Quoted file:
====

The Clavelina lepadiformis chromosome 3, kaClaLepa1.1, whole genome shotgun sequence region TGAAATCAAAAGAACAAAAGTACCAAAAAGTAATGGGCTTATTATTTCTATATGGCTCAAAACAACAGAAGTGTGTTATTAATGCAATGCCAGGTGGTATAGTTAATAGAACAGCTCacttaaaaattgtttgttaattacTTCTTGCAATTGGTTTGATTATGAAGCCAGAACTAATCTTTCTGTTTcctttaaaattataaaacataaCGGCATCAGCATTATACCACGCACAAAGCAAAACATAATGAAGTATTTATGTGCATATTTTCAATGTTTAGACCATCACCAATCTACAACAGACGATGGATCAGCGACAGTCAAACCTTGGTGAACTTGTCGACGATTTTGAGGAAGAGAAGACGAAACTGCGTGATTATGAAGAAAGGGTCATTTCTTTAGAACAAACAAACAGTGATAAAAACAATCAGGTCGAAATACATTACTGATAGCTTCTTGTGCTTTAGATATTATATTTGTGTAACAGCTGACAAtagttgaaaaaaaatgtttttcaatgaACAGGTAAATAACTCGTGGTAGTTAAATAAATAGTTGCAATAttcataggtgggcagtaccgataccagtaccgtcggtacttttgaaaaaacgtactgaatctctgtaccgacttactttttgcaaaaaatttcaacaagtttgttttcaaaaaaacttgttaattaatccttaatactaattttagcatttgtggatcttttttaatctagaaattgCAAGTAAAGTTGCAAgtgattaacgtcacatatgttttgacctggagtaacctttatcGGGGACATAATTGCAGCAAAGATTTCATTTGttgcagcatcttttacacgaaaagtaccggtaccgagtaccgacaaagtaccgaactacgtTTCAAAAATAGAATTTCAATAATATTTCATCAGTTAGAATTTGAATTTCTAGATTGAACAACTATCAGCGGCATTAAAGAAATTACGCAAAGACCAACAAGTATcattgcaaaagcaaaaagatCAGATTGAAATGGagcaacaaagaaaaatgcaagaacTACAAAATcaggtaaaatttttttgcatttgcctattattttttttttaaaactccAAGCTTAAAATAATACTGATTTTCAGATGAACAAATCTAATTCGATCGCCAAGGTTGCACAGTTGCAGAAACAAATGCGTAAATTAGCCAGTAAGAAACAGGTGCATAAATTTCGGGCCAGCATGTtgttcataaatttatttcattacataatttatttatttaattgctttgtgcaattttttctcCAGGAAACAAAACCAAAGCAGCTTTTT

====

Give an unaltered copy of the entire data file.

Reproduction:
The Clavelina lepadiformis chromosome 3, kaClaLepa1.1, whole genome shotgun sequence region TGAAATCAAAAGAACAAAAGTACCAAAAAGTAATGGGCTTATTATTTCTATATGGCTCAAAACAACAGAAGTGTGTTATTAATGCAATGCCAGGTGGTATAGTTAATAGAACAGCTCacttaaaaattgtttgttaattacTTCTTGCAATTGGTTTGATTATGAAGCCAGAACTAATCTTTCTGTTTcctttaaaattataaaacataaCGGCATCAGCATTATACCACGCACAAAGCAAAACATAATGAAGTATTTATGTGCATATTTTCAATGTTTAGACCATCACCAATCTACAACAGACGATGGATCAGCGACAGTCAAACCTTGGTGAACTTGTCGACGATTTTGAGGAAGAGAAGACGAAACTGCGTGATTATGAAGAAAGGGTCATTTCTTTAGAACAAACAAACAGTGATAAAAACAATCAGGTCGAAATACATTACTGATAGCTTCTTGTGCTTTAGATATTATATTTGTGTAACAGCTGACAAtagttgaaaaaaaatgtttttcaatgaACAGGTAAATAACTCGTGGTAGTTAAATAAATAGTTGCAATAttcataggtgggcagtaccgataccagtaccgtcggtacttttgaaaaaacgtactgaatctctgtaccgacttactttttgcaaaaaatttcaacaagtttgttttcaaaaaaacttgttaattaatccttaatactaattttagcatttgtggatcttttttaatctagaaattgCAAGTAAAGTTGCAAgtgattaacgtcacatatgttttgacctggagtaacctttatcGGGGACATAATTGCAGCAAAGATTTCATTTGttgcagcatcttttacacgaaaagtaccggtaccgagtaccgacaaagtaccgaactacgtTTCAAAAATAGAATTTCAATAATATTTCATCAGTTAGAATTTGAATTTCTAGATTGAACAACTATCAGCGGCATTAAAGAAATTACGCAAAGACCAACAAGTATcattgcaaaagcaaaaagatCAGATTGAAATGGagcaacaaagaaaaatgcaagaacTACAAAATcaggtaaaatttttttgcatttgcctattattttttttttaaaactccAAGCTTAAAATAATACTGATTTTCAGATGAACAAATCTAATTCGATCGCCAAGGTTGCACAGTTGCAGAAACAAATGCGTAAATTAGCCAGTAAGAAACAGGTGCATAAATTTCGGGCCAGCATGTtgttcataaatttatttcattacataatttatttatttaattgctttgtgcaattttttctcCAGGAAACAAAACCAAAGCAGCTTTTT